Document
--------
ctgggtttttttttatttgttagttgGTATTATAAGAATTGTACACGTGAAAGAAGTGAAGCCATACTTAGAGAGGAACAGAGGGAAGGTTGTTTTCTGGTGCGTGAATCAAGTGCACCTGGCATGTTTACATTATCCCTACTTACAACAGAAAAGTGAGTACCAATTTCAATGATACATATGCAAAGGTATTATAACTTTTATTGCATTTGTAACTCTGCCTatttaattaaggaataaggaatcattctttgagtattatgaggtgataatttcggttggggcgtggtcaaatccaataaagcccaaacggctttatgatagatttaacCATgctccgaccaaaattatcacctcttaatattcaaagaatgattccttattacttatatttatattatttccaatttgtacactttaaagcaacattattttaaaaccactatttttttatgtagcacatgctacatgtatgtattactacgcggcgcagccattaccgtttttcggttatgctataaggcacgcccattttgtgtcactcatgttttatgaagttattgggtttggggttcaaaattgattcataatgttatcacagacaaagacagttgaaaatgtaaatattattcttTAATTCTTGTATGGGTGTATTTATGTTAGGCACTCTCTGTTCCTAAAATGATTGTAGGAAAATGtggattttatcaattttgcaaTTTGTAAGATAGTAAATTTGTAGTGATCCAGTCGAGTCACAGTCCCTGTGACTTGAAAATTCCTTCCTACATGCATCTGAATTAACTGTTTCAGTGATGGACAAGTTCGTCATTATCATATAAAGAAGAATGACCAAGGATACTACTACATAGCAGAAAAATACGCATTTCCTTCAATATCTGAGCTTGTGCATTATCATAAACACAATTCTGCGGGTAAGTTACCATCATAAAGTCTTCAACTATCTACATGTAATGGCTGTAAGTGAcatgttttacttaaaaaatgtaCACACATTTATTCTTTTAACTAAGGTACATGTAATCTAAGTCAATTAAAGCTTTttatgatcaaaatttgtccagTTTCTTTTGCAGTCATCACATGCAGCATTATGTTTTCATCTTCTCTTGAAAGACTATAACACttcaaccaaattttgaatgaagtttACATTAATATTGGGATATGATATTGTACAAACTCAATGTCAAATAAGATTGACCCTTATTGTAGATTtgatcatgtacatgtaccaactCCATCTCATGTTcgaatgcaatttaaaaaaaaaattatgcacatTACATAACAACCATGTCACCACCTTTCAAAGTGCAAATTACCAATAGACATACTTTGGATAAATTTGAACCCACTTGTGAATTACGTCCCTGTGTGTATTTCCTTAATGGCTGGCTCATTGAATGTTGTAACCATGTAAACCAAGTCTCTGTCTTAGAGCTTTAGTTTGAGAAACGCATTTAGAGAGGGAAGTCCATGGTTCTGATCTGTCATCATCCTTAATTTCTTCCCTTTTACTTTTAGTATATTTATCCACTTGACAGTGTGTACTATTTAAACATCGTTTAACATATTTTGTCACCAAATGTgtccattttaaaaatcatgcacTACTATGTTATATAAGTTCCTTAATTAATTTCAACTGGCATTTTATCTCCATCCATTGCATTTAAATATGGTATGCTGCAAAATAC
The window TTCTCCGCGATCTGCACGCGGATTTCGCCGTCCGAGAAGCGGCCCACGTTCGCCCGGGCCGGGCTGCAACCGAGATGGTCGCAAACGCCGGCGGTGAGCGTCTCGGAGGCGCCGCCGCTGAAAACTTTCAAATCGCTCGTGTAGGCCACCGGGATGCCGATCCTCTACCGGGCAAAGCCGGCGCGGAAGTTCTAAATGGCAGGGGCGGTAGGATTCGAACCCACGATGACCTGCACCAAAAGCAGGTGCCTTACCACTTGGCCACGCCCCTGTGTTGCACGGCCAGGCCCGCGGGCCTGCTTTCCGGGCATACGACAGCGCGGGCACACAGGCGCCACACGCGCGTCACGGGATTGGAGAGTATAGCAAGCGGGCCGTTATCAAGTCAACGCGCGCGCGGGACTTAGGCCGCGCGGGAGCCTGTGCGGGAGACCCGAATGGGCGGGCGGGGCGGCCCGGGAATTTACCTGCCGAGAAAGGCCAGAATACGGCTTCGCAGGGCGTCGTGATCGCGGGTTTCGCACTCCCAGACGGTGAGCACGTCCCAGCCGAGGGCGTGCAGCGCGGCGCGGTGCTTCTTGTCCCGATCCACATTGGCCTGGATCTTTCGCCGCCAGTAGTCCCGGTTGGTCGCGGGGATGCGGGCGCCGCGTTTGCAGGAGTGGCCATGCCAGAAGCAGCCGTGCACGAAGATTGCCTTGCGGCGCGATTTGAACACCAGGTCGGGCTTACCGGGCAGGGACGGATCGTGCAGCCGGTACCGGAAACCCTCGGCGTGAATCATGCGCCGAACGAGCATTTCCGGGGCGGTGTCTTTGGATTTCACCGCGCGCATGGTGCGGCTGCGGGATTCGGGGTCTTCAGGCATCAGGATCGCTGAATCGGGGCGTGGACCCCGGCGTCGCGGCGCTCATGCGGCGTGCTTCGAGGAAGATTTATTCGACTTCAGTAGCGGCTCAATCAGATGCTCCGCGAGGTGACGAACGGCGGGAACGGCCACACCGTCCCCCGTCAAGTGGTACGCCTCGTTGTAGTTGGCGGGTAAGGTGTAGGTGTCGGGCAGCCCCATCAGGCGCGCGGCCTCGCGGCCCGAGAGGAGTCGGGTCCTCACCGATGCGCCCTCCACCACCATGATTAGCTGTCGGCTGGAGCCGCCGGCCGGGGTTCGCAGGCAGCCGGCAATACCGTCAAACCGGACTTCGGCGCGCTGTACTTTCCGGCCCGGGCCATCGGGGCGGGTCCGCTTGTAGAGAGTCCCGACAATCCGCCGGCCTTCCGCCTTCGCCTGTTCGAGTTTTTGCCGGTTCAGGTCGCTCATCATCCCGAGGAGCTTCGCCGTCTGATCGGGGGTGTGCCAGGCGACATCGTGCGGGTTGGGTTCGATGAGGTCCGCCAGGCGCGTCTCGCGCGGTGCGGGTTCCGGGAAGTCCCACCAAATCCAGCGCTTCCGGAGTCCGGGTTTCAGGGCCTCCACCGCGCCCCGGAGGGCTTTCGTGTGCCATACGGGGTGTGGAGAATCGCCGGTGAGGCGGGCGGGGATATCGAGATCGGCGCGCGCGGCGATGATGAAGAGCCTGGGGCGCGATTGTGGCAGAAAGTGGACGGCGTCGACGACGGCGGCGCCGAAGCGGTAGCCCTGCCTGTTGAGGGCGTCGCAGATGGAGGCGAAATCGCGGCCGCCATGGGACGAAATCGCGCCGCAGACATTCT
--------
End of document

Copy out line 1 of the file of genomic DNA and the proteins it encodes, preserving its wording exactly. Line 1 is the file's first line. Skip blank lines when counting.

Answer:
ctgggtttttttttatttgttagttgGTATTATAAGAATTGTACACGTGAAAGAAGTGAAGCCATACTTAGAGAGGAACAGAGGGAAGGTTGTTTTCTGGTGCGTGAATCAAGTGCACCTGGCATGTTTACATTATCCCTACTTACAACAGAAAAGTGAGTACCAATTTCAATGATACATATGCAAAGGTATTATAACTTTTATTGCATTTGTAACTCTGCCTatttaattaaggaataaggaatcattctttgagtattatgaggtgataatttcggttggggcgtggtcaaatccaataaagcccaaacggctttatgatagatttaacCATgctccgaccaaaattatcacctcttaatattcaaagaatgattccttattacttatatttatattatttccaatttgtacactttaaagcaacattattttaaaaccactatttttttatgtagcacatgctacatgtatgtattactacgcggcgcagccattaccgtttttcggttatgctataaggcacgcccattttgtgtcactcatgttttatgaagttattgggtttggggttcaaaattgattcataatgttatcacagacaaagacagttgaaaatgtaaatattattcttTAATTCTTGTATGGGTGTATTTATGTTAGGCACTCTCTGTTCCTAAAATGATTGTAGGAAAATGtggattttatcaattttgcaaTTTGTAAGATAGTAAATTTGTAGTGATCCAGTCGAGTCACAGTCCCTGTGACTTGAAAATTCCTTCCTACATGCATCTGAATTAACTGTTTCAGTGATGGACAAGTTCGTCATTATCATATAAAGAAGAATGACCAAGGATACTACTACATAGCAGAAAAATACGCATTTCCTTCAATATCTGAGCTTGTGCATTATCATAAACACAATTCTGCGGGTAAGTTACCATCATAAAGTCTTCAACTATCTACATGTAATGGCTGTAAGTGAcatgttttacttaaaaaatgtaCACACATTTATTCTTTTAACTAAGGTACATGTAATCTAAGTCAATTAAAGCTTTttatgatcaaaatttgtccagTTTCTTTTGCAGTCATCACATGCAGCATTATGTTTTCATCTTCTCTTGAAAGACTATAACACttcaaccaaattttgaatgaagtttACATTAATATTGGGATATGATATTGTACAAACTCAATGTCAAATAAGATTGACCCTTATTGTAGATTtgatcatgtacatgtaccaactCCATCTCATGTTcgaatgcaatttaaaaaaaaaattatgcacatTACATAACAACCATGTCACCACCTTTCAAAGTGCAAATTACCAATAGACATACTTTGGATAAATTTGAACCCACTTGTGAATTACGTCCCTGTGTGTATTTCCTTAATGGCTGGCTCATTGAATGTTGTAACCATGTAAACCAAGTCTCTGTCTTAGAGCTTTAGTTTGAGAAACGCATTTAGAGAGGGAAGTCCATGGTTCTGATCTGTCATCATCCTTAATTTCTTCCCTTTTACTTTTAGTATATTTATCCACTTGACAGTGTGTACTATTTAAACATCGTTTAACATATTTTGTCACCAAATGTgtccattttaaaaatcatgcacTACTATGTTATATAAGTTCCTTAATTAATTTCAACTGGCATTTTATCTCCATCCATTGCATTTAAATATGGTATGCTGCAAAATAC